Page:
4. I do believe in the idea of the “contract year,” but there’s more to it than “he’s trying harder because he wants to get paid.” That part is true to a certain extent because I’ve lived through it. I know I’m not the only one who work extra hard in the weeks leading up to the annual performance review. “Contract years” also have a lot to do with timing, since many players qualify for free agency as they’re reaching their prime (late-20s/early-30s). The Yankees will have a ton of these guys on the roster next season, most notably Robinson Cano, Phil Hughes, Joba Chamberlain, and Boone Logan. Curtis Granderson will turn 32 in a few weeks and is right on that prime years bubble while Hiroki Kuroda, Andy Pettitte, Mariano Rivera, and Kevin Youkilis are well passed it. Wouldn’t it be pretty awesome if Cano and Hughes (and to a lesser extent, Joba and Logan) had huge contract years? Forget about the impact on the team’s chances, it would just be fun to watch those two have huge seasons (175 wRC+ and a sub-3.00 FIP, respectively?).
Via Mark Hale: The Yankees are one of five teams to express interest in free agent outfielder Ben Francisco. Agent John Boggs said he and his client are looking for the “best opportunity … and who will offer the most at-bats.”
Francisco, 31, is a right-handed hitting outfielder, a market the Yankees continue to comb even after signing Matt Diaz to a minor league contract and claiming Russ Canzler. I wrote about Francisco earlier this afternoon, so I’m going to take the easy way out and refer you back to that for info about his skills and stats and all that. With four other teams interested, getting him on a minor league contract might not be possible. · (20) ·
Seeing as how this is a baseball blog, I’m guessing a bunch of you play MLB The Show on the various Playstation consoles. The Show is, by far, the most realistic baseball game out there even if the overall quality pales in comparison to MVP 2005, the undisputed best baseball game of all-time. Anyway, I bring this up because fans will be allowed to vote for The Show’s cover athlete this year. CC Sabathia is one of the seven candidates along with Matt Kemp, Andrew McCutchen, Bryce Harper, Miguel Cabrera, Buster Posey, and Ryan Braun. The poll opened today, so go here to get your vote on.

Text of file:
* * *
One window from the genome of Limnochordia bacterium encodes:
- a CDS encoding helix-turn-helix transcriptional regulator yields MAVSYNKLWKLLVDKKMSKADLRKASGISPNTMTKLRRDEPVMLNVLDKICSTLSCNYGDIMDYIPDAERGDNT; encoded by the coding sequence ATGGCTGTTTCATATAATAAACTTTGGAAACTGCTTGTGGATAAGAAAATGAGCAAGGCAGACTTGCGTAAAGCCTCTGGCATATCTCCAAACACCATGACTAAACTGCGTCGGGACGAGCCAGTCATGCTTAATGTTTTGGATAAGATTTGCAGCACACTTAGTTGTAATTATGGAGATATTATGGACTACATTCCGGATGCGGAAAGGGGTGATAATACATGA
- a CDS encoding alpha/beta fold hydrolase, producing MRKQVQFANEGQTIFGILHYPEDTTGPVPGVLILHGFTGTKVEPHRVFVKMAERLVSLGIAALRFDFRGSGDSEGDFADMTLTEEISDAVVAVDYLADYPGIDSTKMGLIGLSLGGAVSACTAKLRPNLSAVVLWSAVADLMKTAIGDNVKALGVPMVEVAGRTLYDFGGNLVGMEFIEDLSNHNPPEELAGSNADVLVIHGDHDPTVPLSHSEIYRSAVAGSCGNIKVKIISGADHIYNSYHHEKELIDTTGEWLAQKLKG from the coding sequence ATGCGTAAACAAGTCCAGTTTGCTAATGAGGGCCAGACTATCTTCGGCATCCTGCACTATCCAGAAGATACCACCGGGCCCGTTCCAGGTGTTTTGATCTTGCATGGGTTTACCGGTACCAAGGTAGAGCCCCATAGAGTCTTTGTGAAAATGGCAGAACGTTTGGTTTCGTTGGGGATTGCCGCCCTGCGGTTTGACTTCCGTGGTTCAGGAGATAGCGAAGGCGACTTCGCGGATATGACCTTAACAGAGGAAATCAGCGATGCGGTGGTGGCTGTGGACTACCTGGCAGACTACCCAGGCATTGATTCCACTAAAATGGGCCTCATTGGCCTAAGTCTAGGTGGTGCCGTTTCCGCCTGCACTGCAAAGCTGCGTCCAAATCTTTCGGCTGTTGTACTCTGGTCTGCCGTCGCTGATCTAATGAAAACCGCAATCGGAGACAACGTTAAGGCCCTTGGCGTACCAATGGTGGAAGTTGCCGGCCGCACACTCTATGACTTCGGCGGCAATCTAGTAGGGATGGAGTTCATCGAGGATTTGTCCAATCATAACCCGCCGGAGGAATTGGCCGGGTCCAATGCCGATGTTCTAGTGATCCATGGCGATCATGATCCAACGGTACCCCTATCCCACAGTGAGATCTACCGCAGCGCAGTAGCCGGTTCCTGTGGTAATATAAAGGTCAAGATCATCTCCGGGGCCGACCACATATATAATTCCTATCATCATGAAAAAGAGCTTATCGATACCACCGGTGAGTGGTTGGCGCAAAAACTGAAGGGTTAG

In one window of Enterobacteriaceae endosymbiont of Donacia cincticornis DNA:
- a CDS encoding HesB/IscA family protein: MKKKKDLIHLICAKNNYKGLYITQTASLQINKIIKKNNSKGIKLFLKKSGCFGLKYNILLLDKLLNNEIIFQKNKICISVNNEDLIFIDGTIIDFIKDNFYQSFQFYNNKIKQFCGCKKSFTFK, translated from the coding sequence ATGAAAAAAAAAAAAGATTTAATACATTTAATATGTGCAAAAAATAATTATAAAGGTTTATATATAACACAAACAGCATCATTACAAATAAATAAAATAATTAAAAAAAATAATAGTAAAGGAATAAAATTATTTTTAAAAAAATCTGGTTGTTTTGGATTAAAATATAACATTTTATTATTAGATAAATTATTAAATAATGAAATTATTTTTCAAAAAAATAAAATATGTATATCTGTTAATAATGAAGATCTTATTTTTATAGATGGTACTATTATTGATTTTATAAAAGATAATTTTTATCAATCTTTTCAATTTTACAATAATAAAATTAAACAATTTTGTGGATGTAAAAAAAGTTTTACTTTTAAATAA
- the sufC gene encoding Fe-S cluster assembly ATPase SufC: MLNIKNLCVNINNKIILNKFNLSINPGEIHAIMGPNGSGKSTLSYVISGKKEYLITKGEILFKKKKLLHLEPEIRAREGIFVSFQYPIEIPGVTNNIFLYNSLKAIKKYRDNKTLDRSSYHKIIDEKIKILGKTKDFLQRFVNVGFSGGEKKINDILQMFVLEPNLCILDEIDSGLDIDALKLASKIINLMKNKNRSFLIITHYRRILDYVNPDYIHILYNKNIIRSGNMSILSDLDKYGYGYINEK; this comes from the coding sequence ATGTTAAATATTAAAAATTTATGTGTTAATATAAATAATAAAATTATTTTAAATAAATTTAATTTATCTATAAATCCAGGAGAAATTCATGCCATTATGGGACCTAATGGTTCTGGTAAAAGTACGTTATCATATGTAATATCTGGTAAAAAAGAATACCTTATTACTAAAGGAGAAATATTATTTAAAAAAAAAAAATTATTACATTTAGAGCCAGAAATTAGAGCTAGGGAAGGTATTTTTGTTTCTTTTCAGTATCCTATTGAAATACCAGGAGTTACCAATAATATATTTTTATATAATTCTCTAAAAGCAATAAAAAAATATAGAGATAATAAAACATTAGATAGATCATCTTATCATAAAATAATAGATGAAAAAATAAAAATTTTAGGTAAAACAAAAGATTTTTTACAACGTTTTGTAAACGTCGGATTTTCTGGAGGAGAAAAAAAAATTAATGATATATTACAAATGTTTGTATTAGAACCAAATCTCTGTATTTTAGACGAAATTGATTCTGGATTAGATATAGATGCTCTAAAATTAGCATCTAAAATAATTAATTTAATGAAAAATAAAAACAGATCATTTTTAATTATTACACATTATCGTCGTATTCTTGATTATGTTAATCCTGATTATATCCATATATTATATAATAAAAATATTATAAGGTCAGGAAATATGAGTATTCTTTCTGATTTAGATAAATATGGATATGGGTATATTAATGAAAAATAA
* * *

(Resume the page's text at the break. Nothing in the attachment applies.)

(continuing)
Once you’ve done that, use this as your open thread for the night. The Knicks are playing, and you also have Notre Dame vs. Alabama for the college football national championship (8pm ET on ESPN). Talk about either game or anything else here. Enjoy.
Via Bob Klapisch: Scott Boras asked the Yankees if they would consider re-signing Rafael Soriano to a one-year contract last month, but the request was “flatly denied.” Buster Olney says the team wants the draft pick (and associated draft pool money) more than they want Soriano, regardless of the contract size. I still think he’ll wind up with the Tigers, maybe the Nationals instead, but it sure is starting to look like Boras misread the closer market a bit. Then again, Soriano was still unsigned at this point two years ago and that worked out just fine for him. · (41) ·
With each day that ticks off the calendar, the less likely it is the Yankees will spend real money to upgrade the roster. That could change in an instant of course, but the currently available options aren’t all that appealing or worth big bucks. There are no legitimate starting catchers available, few quality DHs, and outside of Scott Hairston and his demands for a multi-year deal, no right-handed hitting outfielders of note.
The Yankees have been stocking up on miscellaneous right-handed outfield bats in recent weeks, or at least as much as signing Matt Diaz to a minor league deal and claiming Russ Canzler off waivers can be considered “stocking up,” anyway. Melky Mesa is the team’s best in-house option for the role, so I expect them to continue digging around for low-risk players to compete with these three in camp. Here are five such players who could presumably be had on minor league contracts.
Fun Fact: Duncan actually started three games as the cleanup hitter for the Yankees back in 2008. That was the year after the big five homers-in-seven games binge put him on the map. The 33-year-old moved on to the Indians a few seasons ago and has hit .238/.316/.421 (102 wRC+) against left-handers over the last three years (92 wRC+ in 2012). As always, Duncan will draw walks (9.5% walk rate since 2010), strike out (24.8%), play poor defense in the outfield corners and at first base, and smash forearms. More than anyone else in this post though, Shelley can hit the ball out of any park when he does run into one. That just doesn’t happen often enough.